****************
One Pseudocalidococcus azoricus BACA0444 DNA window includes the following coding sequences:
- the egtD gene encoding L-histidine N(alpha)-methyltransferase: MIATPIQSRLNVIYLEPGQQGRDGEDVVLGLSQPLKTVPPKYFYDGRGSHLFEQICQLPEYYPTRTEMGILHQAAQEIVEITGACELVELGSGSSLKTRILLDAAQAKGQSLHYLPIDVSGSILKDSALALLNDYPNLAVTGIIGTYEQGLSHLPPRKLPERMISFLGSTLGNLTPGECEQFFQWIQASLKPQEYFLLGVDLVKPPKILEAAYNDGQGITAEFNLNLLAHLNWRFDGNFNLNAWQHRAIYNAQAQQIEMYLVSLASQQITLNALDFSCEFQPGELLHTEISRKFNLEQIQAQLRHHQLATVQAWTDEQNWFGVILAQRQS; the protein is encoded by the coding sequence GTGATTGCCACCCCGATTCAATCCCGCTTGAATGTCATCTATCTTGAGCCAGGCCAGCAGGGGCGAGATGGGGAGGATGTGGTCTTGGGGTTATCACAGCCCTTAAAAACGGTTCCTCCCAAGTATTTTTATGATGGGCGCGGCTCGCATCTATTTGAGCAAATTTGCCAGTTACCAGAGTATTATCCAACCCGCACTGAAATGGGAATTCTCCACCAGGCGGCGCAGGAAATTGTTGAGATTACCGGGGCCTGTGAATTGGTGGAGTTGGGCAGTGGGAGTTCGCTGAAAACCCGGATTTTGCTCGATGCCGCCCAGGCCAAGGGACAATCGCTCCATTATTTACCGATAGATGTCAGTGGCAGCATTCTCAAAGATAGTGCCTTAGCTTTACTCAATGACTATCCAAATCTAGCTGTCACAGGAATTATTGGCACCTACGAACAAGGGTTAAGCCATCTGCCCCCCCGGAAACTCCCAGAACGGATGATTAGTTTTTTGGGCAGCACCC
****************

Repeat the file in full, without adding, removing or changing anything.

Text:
One Pseudocalidococcus azoricus BACA0444 DNA window includes the following coding sequences:
- the egtD gene encoding L-histidine N(alpha)-methyltransferase: MIATPIQSRLNVIYLEPGQQGRDGEDVVLGLSQPLKTVPPKYFYDGRGSHLFEQICQLPEYYPTRTEMGILHQAAQEIVEITGACELVELGSGSSLKTRILLDAAQAKGQSLHYLPIDVSGSILKDSALALLNDYPNLAVTGIIGTYEQGLSHLPPRKLPERMISFLGSTLGNLTPGECEQFFQWIQASLKPQEYFLLGVDLVKPPKILEAAYNDGQGITAEFNLNLLAHLNWRFDGNFNLNAWQHRAIYNAQAQQIEMYLVSLASQQITLNALDFSCEFQPGELLHTEISRKFNLEQIQAQLRHHQLATVQAWTDEQNWFGVILAQRQS; the protein is encoded by the coding sequence GTGATTGCCACCCCGATTCAATCCCGCTTGAATGTCATCTATCTTGAGCCAGGCCAGCAGGGGCGAGATGGGGAGGATGTGGTCTTGGGGTTATCACAGCCCTTAAAAACGGTTCCTCCCAAGTATTTTTATGATGGGCGCGGCTCGCATCTATTTGAGCAAATTTGCCAGTTACCAGAGTATTATCCAACCCGCACTGAAATGGGAATTCTCCACCAGGCGGCGCAGGAAATTGTTGAGATTACCGGGGCCTGTGAATTGGTGGAGTTGGGCAGTGGGAGTTCGCTGAAAACCCGGATTTTGCTCGATGCCGCCCAGGCCAAGGGACAATCGCTCCATTATTTACCGATAGATGTCAGTGGCAGCATTCTCAAAGATAGTGCCTTAGCTTTACTCAATGACTATCCAAATCTAGCTGTCACAGGAATTATTGGCACCTACGAACAAGGGTTAAGCCATCTGCCCCCCCGGAAACTCCCAGAACGGATGATTAGTTTTTTGGGCAGCACCC